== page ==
What to Make of the Top International Funds of 2006 in US

This year will end in a few weeks, and the lists of the best-performing funds of 2006 will be released soon thereafter. Morningstar US research team has provided some early insight into ....

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This year will end in a few weeks, and the lists of the best-performing funds of 2006 will be released soon thereafter. Morningstar US research team has provided some early insight into which funds are likely to make the 2006 international leaders'list and to make sure investors don’t allow the recent rewards of such funds to obscure their substantial risks. Such analysis is intriguing as "Chinese fever" keeps burning among Hong Kong investors.

China Funds Are Leaders Of The Emerging-Markets Funds' Domination
Geographically focused and other daring funds usually lead the calendar-year rankings of international funds, and that has certainly been the case in 2006. Given the sheer number of emerg

ing countries and the overall enthusiasm about the developing world, several single-country emerging-markets funds make this year’s international leaders'board. First among equal, China funds are taking the lead: Eight China funds in US rank among the 10 highest-returning international funds for the year to date through Nov. 30; two others rank among the top 25; all 10 of these funds are up more than 37%.

Not only China, several other single-country emerging-markets funds also record enticing returns. For instance, ING Russia and Eaton Greater India have soared more than 50% and 30% respectively for the year to date through Nov.30.

However, their commitment to a single emerging market is a two-edged sword. There are significant political and other risks that come with investing in China, and these China funds posted sizable losses in 1997, 1998, 2000, 2001, and 2002. Moreover, rapid economic growth doesn't always translate into strong market performance: China funds in US lag Pacific/Asia ex-Japan offerings over the trailing three-, five-, and 10-year periods, despite the considerable success of the Chinese economy.

As for other single country emerging markets funds, they are as dangerous as China funds, if not more so. Not only does these emerging markets have high political risk, but funds that focus on these nations are exceptionally concentrated sectorwise (like Russia), or are with flying concerns over high valuations (like India). The perils of these funds are more than theoretical. ING Russia has suffered double-digit losses in 23 rolling three-month periods in the past decade and plunged 69% during its worst such period.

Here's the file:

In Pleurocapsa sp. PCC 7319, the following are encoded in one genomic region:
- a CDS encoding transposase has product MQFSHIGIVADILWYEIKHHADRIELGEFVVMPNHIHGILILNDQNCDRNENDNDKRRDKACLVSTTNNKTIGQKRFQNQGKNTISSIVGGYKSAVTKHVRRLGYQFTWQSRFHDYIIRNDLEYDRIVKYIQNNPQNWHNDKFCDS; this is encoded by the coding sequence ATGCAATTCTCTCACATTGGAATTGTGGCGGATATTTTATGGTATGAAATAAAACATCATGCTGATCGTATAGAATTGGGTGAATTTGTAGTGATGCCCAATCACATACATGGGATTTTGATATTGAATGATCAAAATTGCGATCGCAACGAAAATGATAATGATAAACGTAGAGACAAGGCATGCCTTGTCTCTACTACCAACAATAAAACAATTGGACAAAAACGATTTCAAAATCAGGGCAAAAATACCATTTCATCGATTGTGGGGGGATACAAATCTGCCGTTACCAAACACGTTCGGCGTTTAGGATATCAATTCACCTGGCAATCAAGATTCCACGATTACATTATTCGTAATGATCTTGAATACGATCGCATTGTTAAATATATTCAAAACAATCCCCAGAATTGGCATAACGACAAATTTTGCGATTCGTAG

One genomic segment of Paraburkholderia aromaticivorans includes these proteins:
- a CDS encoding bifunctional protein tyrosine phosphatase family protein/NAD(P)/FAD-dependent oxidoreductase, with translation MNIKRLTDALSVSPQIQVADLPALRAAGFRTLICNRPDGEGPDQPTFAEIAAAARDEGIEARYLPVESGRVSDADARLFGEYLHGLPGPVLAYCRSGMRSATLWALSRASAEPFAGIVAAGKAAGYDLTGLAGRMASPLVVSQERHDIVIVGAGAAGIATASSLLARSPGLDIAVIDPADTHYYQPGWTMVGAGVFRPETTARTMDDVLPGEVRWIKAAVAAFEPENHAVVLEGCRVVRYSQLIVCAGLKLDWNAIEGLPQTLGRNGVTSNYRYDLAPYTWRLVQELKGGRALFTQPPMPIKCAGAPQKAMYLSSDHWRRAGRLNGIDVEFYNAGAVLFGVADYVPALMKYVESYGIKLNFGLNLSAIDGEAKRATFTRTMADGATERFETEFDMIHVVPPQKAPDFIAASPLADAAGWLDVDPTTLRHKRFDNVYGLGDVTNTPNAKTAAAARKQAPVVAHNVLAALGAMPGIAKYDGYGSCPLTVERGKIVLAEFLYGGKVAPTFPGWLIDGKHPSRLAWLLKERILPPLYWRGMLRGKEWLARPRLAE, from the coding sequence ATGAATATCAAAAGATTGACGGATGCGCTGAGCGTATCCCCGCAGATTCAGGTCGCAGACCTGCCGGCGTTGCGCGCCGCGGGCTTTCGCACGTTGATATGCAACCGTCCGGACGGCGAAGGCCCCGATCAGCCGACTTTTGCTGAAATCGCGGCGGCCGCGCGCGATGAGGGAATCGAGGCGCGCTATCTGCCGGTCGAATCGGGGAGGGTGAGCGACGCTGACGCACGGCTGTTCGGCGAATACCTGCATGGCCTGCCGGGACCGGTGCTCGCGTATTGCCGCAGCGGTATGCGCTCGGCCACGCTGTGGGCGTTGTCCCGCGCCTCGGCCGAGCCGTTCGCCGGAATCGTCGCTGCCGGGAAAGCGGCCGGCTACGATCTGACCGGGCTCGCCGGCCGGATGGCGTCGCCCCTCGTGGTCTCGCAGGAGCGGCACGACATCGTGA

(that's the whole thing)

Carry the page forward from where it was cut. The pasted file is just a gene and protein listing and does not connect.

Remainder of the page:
Certain Narrow Regional Funds Are Thriving
A number of narrow regional funds are near the top of the foreign chart this year. T. Rowe Price Latin America has gained more than 40% and ranks 12th among the 800 international-stock offerings for the year to date, while all the other Latin America funds have returned 33% or more in 2006. These funds are only slightly broader than single-country emerging-markets funds, though. Citing Latin America funds as examples, they invest nearly all of their assets in Brazil and Mexico.

Because of their focus on a limited number of emerging markets and the various risks that come with such concentration, these funds are pretty explosive: Latin America funds have been the most volatile category of international-stock funds, and emerging Europe funds, which are part of the Europe category, have been nearly as volatile as Latin America offerings.

Many Focused Small-Cap Funds Are Flourishing
Small-cap funds are well represented on the list of this year's international winners. Indeed, four such funds in US have gained more than 38% and rank among the 25 best international-stock offerings for the year to date through Nov. 30, and one other has performed nearly as well. On another hand, only one foreign large-cap fund, namely, Janus Overseas, is standing at the 10th best international-stock offering for the year to date.

No matter large or small, they all have a common feature: heavily concentrated. These top-performing funds concentrate on firms from a particular region, subregion, or country, which makes them extremely explosive. For instance, Janus Overseas had more than 40% of its assets invested in the developing world as of Sept. 30, showing this explosive nature.

The vast majority of the funds that are at the top of this year's international chart should be avoided by most investors. Indeed, while Janus Overseas might effectively be used as a small complement to a value- and developed-markets-oriented core foreign holding, nearly all of this year's other overseas leaders are so focused and risky that they don't work well as supplements to core foreign holdings. What's more, many of this year's winners also posted big gains in 2004 and 2005, so they're currently carrying quite a bit of price risk as well as all their usual risks, and they could well cool off before too long. Finally, it's worth noting that it is not just this year's international winners' board that is problematic: It's generally not a good idea to pick any type of fund simply because it makes an annual leaders' list.

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About Author

William Samuel Rocco  William Samuel Rocco is a senior fund analyst with Morningstar. He would like to hear from you, but he cannot provide individual-portfolio or financial-planning advice.

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